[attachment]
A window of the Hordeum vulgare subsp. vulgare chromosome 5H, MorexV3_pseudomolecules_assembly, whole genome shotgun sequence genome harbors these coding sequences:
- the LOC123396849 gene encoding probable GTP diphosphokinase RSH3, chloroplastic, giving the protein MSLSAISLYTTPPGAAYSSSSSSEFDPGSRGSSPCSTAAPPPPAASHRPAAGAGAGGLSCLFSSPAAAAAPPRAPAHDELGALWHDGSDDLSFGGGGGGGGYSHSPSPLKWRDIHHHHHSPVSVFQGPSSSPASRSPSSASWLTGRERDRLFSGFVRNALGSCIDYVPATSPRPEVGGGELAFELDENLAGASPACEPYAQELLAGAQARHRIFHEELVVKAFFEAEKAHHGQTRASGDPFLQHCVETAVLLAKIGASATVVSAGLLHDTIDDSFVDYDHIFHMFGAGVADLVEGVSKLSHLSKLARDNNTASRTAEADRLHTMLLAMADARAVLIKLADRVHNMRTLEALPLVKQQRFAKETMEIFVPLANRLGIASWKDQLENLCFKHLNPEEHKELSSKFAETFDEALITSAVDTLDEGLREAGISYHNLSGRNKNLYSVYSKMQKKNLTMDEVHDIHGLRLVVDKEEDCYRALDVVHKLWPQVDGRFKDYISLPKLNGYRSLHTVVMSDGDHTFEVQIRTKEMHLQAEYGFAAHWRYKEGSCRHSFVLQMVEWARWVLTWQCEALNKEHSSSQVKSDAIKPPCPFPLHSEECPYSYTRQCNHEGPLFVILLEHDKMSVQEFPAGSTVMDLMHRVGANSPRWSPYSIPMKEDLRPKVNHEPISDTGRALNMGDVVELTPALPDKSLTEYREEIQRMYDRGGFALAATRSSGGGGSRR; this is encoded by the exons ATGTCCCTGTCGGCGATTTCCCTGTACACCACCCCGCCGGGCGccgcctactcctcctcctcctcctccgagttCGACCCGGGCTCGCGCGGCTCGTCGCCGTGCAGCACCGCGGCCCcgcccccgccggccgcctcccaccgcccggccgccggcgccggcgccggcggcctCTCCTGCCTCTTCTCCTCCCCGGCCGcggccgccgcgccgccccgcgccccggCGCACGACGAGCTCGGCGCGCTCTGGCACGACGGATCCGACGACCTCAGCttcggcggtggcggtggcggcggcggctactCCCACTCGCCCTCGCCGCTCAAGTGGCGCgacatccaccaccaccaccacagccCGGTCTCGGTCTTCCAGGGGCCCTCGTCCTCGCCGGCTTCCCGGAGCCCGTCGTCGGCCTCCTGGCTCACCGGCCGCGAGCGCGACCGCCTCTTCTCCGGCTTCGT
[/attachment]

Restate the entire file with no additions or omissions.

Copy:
A window of the Hordeum vulgare subsp. vulgare chromosome 5H, MorexV3_pseudomolecules_assembly, whole genome shotgun sequence genome harbors these coding sequences:
- the LOC123396849 gene encoding probable GTP diphosphokinase RSH3, chloroplastic, giving the protein MSLSAISLYTTPPGAAYSSSSSSEFDPGSRGSSPCSTAAPPPPAASHRPAAGAGAGGLSCLFSSPAAAAAPPRAPAHDELGALWHDGSDDLSFGGGGGGGGYSHSPSPLKWRDIHHHHHSPVSVFQGPSSSPASRSPSSASWLTGRERDRLFSGFVRNALGSCIDYVPATSPRPEVGGGELAFELDENLAGASPACEPYAQELLAGAQARHRIFHEELVVKAFFEAEKAHHGQTRASGDPFLQHCVETAVLLAKIGASATVVSAGLLHDTIDDSFVDYDHIFHMFGAGVADLVEGVSKLSHLSKLARDNNTASRTAEADRLHTMLLAMADARAVLIKLADRVHNMRTLEALPLVKQQRFAKETMEIFVPLANRLGIASWKDQLENLCFKHLNPEEHKELSSKFAETFDEALITSAVDTLDEGLREAGISYHNLSGRNKNLYSVYSKMQKKNLTMDEVHDIHGLRLVVDKEEDCYRALDVVHKLWPQVDGRFKDYISLPKLNGYRSLHTVVMSDGDHTFEVQIRTKEMHLQAEYGFAAHWRYKEGSCRHSFVLQMVEWARWVLTWQCEALNKEHSSSQVKSDAIKPPCPFPLHSEECPYSYTRQCNHEGPLFVILLEHDKMSVQEFPAGSTVMDLMHRVGANSPRWSPYSIPMKEDLRPKVNHEPISDTGRALNMGDVVELTPALPDKSLTEYREEIQRMYDRGGFALAATRSSGGGGSRR; this is encoded by the exons ATGTCCCTGTCGGCGATTTCCCTGTACACCACCCCGCCGGGCGccgcctactcctcctcctcctcctccgagttCGACCCGGGCTCGCGCGGCTCGTCGCCGTGCAGCACCGCGGCCCcgcccccgccggccgcctcccaccgcccggccgccggcgccggcgccggcggcctCTCCTGCCTCTTCTCCTCCCCGGCCGcggccgccgcgccgccccgcgccccggCGCACGACGAGCTCGGCGCGCTCTGGCACGACGGATCCGACGACCTCAGCttcggcggtggcggtggcggcggcggctactCCCACTCGCCCTCGCCGCTCAAGTGGCGCgacatccaccaccaccaccacagccCGGTCTCGGTCTTCCAGGGGCCCTCGTCCTCGCCGGCTTCCCGGAGCCCGTCGTCGGCCTCCTGGCTCACCGGCCGCGAGCGCGACCGCCTCTTCTCCGGCTTCGT